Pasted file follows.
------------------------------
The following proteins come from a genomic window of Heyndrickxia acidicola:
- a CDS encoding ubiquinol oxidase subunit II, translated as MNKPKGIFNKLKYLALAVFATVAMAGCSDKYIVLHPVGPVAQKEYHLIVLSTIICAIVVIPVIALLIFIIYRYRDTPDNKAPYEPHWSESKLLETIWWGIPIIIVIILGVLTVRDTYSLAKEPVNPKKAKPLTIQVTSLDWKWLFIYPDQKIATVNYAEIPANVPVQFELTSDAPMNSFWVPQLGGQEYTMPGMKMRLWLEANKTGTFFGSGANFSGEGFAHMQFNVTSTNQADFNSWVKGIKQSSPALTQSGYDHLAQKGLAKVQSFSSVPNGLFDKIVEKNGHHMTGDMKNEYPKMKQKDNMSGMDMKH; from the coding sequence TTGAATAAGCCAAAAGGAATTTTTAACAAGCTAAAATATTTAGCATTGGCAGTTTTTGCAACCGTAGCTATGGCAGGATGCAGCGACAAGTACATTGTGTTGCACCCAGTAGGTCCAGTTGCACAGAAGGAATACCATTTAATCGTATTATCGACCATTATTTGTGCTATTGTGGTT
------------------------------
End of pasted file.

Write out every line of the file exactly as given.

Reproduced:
The following proteins come from a genomic window of Heyndrickxia acidicola:
- a CDS encoding ubiquinol oxidase subunit II, translated as MNKPKGIFNKLKYLALAVFATVAMAGCSDKYIVLHPVGPVAQKEYHLIVLSTIICAIVVIPVIALLIFIIYRYRDTPDNKAPYEPHWSESKLLETIWWGIPIIIVIILGVLTVRDTYSLAKEPVNPKKAKPLTIQVTSLDWKWLFIYPDQKIATVNYAEIPANVPVQFELTSDAPMNSFWVPQLGGQEYTMPGMKMRLWLEANKTGTFFGSGANFSGEGFAHMQFNVTSTNQADFNSWVKGIKQSSPALTQSGYDHLAQKGLAKVQSFSSVPNGLFDKIVEKNGHHMTGDMKNEYPKMKQKDNMSGMDMKH; from the coding sequence TTGAATAAGCCAAAAGGAATTTTTAACAAGCTAAAATATTTAGCATTGGCAGTTTTTGCAACCGTAGCTATGGCAGGATGCAGCGACAAGTACATTGTGTTGCACCCAGTAGGTCCAGTTGCACAGAAGGAATACCATTTAATCGTATTATCGACCATTATTTGTGCTATTGTGGTT